When we hear the term “chemicals,” many people think of dangerous substances such as sulfur, nitrogen, or ammonia. While it is true that these chemicals are dangerous and may cause serious physical injuries when used inappropriately or incorrectly, they may still be contained in the products we currently use. Yes, it is true. For instance, your household cleaner may just contain ammonia, and your pet shampoo may harbor the chemical formaldehyde. It’s pretty scary to consider the possibility that harmful and potentially untested chemicals may be lingering within everyday household products. Why is this happening? The simple truth is that the EPA does not have the power to enforce specific safety regulations on particular chemical usage. However, the recently proposed update known as the “Chemical Safety Improvement Act” has the ability to require tighter restrictions on the manufacture and use of chemicals, and the EPA will be the chief and sheriff enforcing them.
According to a Chicago Tribune article by Michael Hawthorne, the update would give the EPA
Even though this update seems a bit overdue, like the saying goes “better late than never.” Anyhow, along with the new proposed update comes a multitude of new regulations. Some of the regulations include: safety evaluations for all existing chemicals, screening of new chemicals for safety, the promotion of innovation for safer chemistry practices, and protection for the public against unsafe chemicals. As a society, is important to strive for protection against hazardous chemicals and substances to maintain a good quality of life as well as to preserve the environment. This update will also make chemical manufacturers and distributors more accountable for safety. This is a good thing as it will create a greater awareness for public health and the dangers associated with specific chemicals or chemical combinations. According to MSDS Online:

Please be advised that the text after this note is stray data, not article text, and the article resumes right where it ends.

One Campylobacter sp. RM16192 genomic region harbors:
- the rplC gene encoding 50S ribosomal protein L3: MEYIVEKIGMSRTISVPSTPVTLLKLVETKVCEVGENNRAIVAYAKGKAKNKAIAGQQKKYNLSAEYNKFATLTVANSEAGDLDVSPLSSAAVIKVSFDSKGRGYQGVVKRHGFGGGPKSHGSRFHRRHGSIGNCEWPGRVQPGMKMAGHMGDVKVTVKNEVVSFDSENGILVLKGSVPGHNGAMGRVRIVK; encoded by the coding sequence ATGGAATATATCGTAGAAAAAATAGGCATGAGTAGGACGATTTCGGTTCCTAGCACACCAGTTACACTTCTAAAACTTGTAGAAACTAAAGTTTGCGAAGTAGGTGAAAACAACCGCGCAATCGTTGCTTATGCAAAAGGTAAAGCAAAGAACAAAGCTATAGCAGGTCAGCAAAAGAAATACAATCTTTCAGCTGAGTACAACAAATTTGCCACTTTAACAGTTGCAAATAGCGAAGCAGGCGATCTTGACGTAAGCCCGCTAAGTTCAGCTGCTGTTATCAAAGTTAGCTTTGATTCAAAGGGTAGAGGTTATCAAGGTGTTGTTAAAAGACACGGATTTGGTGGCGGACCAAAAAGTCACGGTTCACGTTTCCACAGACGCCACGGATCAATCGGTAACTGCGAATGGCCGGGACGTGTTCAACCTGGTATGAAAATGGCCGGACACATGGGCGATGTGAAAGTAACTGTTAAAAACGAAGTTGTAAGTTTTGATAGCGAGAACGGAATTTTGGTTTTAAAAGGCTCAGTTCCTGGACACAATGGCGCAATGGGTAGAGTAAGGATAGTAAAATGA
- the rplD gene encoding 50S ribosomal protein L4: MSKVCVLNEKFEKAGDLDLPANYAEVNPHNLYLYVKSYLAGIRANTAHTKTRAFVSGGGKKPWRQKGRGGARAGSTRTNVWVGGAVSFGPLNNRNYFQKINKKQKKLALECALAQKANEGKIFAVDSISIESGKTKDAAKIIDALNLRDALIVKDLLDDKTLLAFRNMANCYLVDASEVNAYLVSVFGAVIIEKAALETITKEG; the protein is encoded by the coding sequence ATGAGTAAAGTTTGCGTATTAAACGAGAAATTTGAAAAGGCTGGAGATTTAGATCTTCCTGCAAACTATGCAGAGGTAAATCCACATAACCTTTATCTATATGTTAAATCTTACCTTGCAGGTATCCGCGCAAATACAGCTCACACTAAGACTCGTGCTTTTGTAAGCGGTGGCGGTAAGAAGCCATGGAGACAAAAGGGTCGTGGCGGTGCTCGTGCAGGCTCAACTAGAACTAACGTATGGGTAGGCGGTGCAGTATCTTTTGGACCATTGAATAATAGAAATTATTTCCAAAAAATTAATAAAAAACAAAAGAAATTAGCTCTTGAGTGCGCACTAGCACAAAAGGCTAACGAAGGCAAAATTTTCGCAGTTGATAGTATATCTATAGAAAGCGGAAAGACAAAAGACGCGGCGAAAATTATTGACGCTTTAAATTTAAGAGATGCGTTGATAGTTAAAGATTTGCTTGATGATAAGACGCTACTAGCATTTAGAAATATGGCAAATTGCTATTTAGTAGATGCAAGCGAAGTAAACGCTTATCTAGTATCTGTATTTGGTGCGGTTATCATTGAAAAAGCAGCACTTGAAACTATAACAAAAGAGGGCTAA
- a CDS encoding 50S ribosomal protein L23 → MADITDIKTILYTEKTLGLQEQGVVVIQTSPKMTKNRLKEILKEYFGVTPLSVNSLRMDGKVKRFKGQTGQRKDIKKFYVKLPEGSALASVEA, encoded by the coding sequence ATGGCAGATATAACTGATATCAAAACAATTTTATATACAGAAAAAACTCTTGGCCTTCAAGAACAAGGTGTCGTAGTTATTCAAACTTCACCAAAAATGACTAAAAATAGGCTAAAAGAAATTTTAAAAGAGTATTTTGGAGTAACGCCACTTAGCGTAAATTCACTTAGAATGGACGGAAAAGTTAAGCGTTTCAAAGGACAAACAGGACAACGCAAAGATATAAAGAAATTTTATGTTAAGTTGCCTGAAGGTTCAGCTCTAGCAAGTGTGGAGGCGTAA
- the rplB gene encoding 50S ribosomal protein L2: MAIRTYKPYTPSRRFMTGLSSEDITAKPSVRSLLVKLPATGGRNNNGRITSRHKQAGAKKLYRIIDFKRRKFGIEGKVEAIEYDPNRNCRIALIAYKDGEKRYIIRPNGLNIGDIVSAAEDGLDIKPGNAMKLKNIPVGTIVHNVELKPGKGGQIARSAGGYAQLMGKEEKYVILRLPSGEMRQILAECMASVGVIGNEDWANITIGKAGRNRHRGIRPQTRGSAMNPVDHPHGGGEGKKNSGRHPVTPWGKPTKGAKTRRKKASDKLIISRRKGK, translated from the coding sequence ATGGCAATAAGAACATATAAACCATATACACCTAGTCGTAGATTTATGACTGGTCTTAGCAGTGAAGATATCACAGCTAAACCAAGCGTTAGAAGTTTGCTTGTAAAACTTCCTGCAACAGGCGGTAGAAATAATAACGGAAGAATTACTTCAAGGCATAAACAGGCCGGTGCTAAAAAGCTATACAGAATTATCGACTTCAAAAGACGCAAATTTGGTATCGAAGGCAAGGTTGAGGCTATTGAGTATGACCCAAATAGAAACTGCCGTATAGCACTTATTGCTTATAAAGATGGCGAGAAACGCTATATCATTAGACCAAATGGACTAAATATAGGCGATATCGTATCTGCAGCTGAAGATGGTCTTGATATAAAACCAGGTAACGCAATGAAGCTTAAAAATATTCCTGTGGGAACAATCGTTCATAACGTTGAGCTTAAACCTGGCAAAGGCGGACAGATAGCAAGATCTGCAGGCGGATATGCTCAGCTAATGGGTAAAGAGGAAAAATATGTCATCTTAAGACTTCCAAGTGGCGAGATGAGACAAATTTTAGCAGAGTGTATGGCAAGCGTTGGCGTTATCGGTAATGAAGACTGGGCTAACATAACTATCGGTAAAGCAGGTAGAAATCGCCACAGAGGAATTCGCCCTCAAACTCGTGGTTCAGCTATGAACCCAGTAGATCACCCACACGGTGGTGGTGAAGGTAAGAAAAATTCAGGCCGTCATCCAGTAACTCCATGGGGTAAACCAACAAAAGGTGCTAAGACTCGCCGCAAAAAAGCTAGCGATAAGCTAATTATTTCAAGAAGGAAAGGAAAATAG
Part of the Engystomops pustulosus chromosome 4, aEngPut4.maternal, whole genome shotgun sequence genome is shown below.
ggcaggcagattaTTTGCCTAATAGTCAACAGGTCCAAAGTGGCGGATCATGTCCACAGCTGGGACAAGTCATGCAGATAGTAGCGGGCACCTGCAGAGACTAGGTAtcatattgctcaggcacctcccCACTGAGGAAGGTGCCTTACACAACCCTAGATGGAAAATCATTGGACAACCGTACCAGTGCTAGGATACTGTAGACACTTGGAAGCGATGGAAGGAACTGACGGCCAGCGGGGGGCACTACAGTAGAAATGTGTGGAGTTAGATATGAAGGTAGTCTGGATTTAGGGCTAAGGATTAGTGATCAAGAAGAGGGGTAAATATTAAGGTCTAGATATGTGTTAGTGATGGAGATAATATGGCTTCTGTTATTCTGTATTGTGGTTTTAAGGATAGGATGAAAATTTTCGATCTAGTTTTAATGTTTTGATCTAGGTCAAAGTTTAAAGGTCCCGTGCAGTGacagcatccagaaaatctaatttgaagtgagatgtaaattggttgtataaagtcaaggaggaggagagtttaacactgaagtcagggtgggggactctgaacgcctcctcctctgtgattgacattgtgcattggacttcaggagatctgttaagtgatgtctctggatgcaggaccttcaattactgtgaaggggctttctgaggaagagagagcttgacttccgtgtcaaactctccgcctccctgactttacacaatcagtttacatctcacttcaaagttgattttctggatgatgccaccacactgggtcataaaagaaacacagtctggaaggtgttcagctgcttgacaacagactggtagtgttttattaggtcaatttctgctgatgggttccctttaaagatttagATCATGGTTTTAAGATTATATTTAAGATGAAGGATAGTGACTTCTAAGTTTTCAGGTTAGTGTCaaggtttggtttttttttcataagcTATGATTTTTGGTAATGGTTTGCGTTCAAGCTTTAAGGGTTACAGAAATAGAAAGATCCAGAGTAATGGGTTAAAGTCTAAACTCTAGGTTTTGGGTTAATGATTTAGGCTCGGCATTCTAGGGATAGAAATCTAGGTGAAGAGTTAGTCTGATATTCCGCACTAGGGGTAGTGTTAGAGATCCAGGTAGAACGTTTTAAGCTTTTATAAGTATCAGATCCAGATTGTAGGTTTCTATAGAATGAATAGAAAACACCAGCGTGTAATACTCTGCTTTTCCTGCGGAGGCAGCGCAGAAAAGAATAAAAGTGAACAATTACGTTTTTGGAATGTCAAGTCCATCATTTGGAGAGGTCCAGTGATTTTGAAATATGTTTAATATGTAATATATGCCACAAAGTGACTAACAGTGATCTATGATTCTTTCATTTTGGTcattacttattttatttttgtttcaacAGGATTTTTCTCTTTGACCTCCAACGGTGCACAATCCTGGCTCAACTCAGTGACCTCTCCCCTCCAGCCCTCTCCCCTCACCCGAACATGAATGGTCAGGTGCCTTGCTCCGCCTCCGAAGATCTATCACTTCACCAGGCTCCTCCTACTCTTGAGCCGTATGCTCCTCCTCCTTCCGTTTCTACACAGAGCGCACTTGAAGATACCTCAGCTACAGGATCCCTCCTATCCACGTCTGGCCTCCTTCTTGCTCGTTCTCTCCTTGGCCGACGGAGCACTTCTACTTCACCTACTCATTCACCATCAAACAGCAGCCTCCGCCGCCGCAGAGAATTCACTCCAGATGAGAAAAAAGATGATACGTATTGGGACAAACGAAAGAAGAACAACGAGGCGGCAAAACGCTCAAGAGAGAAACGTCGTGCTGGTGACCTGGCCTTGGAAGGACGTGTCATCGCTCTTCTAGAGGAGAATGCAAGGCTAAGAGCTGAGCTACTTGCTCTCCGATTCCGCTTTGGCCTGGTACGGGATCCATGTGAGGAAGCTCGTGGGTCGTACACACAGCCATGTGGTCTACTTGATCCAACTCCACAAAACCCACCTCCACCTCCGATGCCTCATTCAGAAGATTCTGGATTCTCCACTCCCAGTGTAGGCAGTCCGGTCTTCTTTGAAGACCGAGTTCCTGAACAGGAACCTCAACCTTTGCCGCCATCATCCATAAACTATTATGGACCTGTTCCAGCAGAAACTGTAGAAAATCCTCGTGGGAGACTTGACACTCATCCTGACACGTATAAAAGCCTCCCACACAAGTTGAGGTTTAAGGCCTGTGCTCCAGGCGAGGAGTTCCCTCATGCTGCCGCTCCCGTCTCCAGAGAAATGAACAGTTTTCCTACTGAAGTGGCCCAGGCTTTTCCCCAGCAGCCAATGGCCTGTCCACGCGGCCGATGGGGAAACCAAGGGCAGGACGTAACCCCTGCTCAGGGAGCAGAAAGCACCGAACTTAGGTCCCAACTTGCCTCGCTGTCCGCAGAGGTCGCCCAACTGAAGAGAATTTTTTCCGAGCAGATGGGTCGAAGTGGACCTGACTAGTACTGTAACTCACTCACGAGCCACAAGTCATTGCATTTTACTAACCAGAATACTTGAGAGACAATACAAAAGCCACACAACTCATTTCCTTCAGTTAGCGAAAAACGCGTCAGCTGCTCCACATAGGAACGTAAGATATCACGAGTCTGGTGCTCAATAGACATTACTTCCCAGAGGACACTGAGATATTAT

This new update is also helpful for employees who work with chemicals. When employees do come into contact with chemicals, the general practice is to use specific pieces of PPE (Personal Protective Equipment) to create a safe barrier between the body and the chemical. The new update would reevaluate the need for specific chemicals as well as the need for appropriate PPE during hazardous chemical interactions and encounters, thus creating a safer work environment for all employees.
It is never a good idea to take chemical usage lightly. Many chemicals pose real risks for injury or disease. This is an exciting time for the EPA in the quest for safer chemical practices.
- Chemical Safety
- How to Handle Chemical Spills
- Hazards from Equipment
- Effective Skin Protection against Chemical Spills
- Common Hazards in the Workplace
- Chemical Safety in the Workplace and SDS (Safety Data Sheets)